3. How have you connected with other class member and with the general public in these areas?

I really enjoy learning about the various new technologies and options out there. I think an interesting thing to consider, with all the different options out there, is how so many software programs out there which do similar things compete.

For example, I needed to do a presentation in my optics class. (We are asked to present twice during the semester on different historical physicists.) I used Prezi and asked my classmates for feedback (no one in the class had been aware of Prezi before). While there were oohs and ahhs over the new features of Prezi, and I had taught myself how to use the features in less than 20 minutes, when my professor asked the class if any of them would want to use Prezi in their future presentations, nine of the ten other students said they were sticking with PowerPoint. One student expressed that he felt dizzy during the presentation (which I totally understood, because that was how my first experience with Prezi felt as well), and the others just said that Prezi's features were not cool enough to spend the time learning when they already knew how to use PowerPoint effectively. I wonder how software companies take this psychological difficulty into account.

The one student who was excited about Prezi told me that he was planning on using the software at an upcoming research conference. He explained that the best student presentations win monetary prizes, and his secret to winning them (as he's won a few in the past) is to use innovative presentation techniques. He explained that he believed that it was neither his skill as a speaker nor the originality or complexity of his research that earned him the prize, but rather the originality of his presentation style which made his presentation memorable. I found this rather interesting as a possible appeal that software companies address, but this blog is already too long for me to elaborate.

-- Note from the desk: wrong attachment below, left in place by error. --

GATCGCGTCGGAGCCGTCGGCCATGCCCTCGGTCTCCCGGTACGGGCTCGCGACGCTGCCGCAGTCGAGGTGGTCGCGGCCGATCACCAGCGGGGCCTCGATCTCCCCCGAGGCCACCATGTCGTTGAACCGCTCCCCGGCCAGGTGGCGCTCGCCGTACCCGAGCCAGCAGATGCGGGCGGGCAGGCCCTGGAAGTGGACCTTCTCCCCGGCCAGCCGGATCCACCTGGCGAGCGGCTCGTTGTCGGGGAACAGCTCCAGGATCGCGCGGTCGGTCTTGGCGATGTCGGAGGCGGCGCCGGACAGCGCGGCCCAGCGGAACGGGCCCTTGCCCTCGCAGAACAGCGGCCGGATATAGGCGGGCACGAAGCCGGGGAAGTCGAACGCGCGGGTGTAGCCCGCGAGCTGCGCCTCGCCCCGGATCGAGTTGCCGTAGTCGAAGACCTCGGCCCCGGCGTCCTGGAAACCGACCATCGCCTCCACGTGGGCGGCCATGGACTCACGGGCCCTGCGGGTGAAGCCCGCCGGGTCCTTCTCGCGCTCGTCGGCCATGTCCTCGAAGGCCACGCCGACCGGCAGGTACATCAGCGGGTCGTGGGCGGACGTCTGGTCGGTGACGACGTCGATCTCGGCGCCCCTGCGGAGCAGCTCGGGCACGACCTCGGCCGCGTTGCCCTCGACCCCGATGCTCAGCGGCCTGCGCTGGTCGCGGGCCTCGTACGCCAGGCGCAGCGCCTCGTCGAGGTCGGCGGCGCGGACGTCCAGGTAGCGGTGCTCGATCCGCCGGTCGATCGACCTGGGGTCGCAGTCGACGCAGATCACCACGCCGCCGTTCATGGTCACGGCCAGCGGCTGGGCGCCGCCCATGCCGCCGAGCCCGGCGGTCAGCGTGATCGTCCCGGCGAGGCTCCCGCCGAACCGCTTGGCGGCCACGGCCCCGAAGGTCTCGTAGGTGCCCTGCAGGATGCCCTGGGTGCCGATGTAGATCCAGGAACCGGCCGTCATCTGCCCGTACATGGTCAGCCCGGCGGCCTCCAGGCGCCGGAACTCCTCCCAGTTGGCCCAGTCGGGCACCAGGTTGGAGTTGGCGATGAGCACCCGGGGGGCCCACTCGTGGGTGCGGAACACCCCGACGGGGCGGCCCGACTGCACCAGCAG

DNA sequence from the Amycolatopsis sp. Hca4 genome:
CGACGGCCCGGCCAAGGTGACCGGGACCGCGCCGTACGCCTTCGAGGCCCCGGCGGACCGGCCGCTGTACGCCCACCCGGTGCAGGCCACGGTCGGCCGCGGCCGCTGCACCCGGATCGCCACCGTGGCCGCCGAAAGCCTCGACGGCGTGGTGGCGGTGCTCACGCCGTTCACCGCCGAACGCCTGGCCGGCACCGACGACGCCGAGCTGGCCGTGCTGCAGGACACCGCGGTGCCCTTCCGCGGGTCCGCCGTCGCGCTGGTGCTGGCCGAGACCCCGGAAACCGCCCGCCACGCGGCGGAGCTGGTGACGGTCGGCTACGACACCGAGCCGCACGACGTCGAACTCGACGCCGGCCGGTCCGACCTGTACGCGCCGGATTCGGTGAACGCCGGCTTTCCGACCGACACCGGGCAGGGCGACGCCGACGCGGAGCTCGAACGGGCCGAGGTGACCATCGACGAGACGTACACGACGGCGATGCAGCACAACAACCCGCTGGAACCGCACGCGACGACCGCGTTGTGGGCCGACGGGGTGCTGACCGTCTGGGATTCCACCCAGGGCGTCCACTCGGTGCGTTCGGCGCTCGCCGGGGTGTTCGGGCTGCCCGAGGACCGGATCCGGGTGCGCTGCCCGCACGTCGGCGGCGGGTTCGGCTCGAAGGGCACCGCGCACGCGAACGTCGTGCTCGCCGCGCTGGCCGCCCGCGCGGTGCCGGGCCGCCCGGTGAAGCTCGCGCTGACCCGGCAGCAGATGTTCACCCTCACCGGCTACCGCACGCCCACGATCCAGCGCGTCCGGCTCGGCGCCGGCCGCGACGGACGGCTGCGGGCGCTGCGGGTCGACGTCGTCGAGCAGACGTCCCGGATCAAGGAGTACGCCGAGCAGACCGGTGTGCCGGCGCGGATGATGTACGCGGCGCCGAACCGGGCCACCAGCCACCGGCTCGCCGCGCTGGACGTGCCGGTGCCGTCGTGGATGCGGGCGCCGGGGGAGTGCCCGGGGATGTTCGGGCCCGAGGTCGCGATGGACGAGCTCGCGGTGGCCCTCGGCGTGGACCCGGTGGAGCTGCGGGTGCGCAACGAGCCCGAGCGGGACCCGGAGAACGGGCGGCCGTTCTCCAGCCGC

Overall, I feel that I am learning in the class. My understanding of history has increased, and I enjoy drawing parallels between events in the past and how history is developing now. I also appreciate the basic explanation of computer science. (My experience with CS professors is that they typically assume you have a basic familiarity/working knowledge of certain concepts and terms which are brand new to me. So this breakdown is great.) I'm a little concerned about how things are being graded and the lack of direct feedback up to this point, but I think the midterm and the consequent interview tomorrow is a great idea and will help me understand some things about the course requirements. Thanks for the class and I will see you tomorrow!